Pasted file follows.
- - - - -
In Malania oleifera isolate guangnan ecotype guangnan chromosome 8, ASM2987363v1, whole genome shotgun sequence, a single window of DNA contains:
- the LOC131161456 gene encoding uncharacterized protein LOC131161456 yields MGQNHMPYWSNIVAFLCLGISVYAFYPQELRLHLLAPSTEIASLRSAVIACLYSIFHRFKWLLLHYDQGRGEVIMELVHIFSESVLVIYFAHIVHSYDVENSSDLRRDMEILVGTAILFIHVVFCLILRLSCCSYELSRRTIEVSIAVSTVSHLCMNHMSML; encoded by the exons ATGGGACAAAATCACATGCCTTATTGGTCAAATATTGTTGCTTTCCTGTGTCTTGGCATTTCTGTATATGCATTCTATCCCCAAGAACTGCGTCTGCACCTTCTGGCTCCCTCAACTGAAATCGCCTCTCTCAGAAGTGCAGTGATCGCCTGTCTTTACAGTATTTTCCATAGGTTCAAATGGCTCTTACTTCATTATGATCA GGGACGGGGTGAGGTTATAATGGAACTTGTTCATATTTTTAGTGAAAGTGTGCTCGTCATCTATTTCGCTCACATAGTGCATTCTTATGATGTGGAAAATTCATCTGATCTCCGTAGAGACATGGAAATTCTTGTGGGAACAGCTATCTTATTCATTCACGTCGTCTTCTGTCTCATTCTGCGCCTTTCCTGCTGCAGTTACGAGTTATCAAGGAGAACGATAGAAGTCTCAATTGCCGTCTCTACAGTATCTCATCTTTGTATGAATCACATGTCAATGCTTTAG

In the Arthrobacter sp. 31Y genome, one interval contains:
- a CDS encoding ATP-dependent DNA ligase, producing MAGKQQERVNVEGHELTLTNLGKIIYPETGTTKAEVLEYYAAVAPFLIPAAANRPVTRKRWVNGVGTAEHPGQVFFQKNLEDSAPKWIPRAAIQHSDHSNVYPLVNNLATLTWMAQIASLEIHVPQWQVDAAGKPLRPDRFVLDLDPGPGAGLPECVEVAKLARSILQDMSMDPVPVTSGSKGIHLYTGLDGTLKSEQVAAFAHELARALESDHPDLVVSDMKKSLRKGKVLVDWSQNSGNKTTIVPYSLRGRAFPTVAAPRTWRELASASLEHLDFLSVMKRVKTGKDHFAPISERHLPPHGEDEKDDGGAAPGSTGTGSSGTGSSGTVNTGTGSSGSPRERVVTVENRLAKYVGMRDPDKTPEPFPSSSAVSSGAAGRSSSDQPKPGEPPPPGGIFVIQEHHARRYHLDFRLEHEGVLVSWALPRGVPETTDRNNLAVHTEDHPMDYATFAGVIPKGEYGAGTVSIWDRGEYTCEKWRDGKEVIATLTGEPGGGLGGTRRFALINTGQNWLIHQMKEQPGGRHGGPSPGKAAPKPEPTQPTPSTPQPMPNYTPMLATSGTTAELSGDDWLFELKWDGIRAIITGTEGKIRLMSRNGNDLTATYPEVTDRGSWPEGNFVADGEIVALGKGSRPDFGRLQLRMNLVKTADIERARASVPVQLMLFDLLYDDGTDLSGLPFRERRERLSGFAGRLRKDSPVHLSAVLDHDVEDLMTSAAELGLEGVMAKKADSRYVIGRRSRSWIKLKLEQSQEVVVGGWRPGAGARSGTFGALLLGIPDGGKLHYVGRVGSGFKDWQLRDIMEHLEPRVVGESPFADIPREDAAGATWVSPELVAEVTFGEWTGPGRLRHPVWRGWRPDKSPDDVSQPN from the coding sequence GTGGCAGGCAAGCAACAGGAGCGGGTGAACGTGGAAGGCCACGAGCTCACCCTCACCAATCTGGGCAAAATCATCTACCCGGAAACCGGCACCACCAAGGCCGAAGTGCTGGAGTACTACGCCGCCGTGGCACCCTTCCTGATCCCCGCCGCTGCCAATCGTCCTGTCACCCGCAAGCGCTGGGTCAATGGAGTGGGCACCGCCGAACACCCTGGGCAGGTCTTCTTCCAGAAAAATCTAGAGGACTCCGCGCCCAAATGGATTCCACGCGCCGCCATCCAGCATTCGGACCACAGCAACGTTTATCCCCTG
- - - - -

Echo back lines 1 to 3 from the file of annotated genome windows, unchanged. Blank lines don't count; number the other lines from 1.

In Malania oleifera isolate guangnan ecotype guangnan chromosome 8, ASM2987363v1, whole genome shotgun sequence, a single window of DNA contains:
- the LOC131161456 gene encoding uncharacterized protein LOC131161456 yields MGQNHMPYWSNIVAFLCLGISVYAFYPQELRLHLLAPSTEIASLRSAVIACLYSIFHRFKWLLLHYDQGRGEVIMELVHIFSESVLVIYFAHIVHSYDVENSSDLRRDMEILVGTAILFIHVVFCLILRLSCCSYELSRRTIEVSIAVSTVSHLCMNHMSML; encoded by the exons ATGGGACAAAATCACATGCCTTATTGGTCAAATATTGTTGCTTTCCTGTGTCTTGGCATTTCTGTATATGCATTCTATCCCCAAGAACTGCGTCTGCACCTTCTGGCTCCCTCAACTGAAATCGCCTCTCTCAGAAGTGCAGTGATCGCCTGTCTTTACAGTATTTTCCATAGGTTCAAATGGCTCTTACTTCATTATGATCA GGGACGGGGTGAGGTTATAATGGAACTTGTTCATATTTTTAGTGAAAGTGTGCTCGTCATCTATTTCGCTCACATAGTGCATTCTTATGATGTGGAAAATTCATCTGATCTCCGTAGAGACATGGAAATTCTTGTGGGAACAGCTATCTTATTCATTCACGTCGTCTTCTGTCTCATTCTGCGCCTTTCCTGCTGCAGTTACGAGTTATCAAGGAGAACGATAGAAGTCTCAATTGCCGTCTCTACAGTATCTCATCTTTGTATGAATCACATGTCAATGCTTTAG

In the Arthrobacter sp. 31Y genome, one interval contains: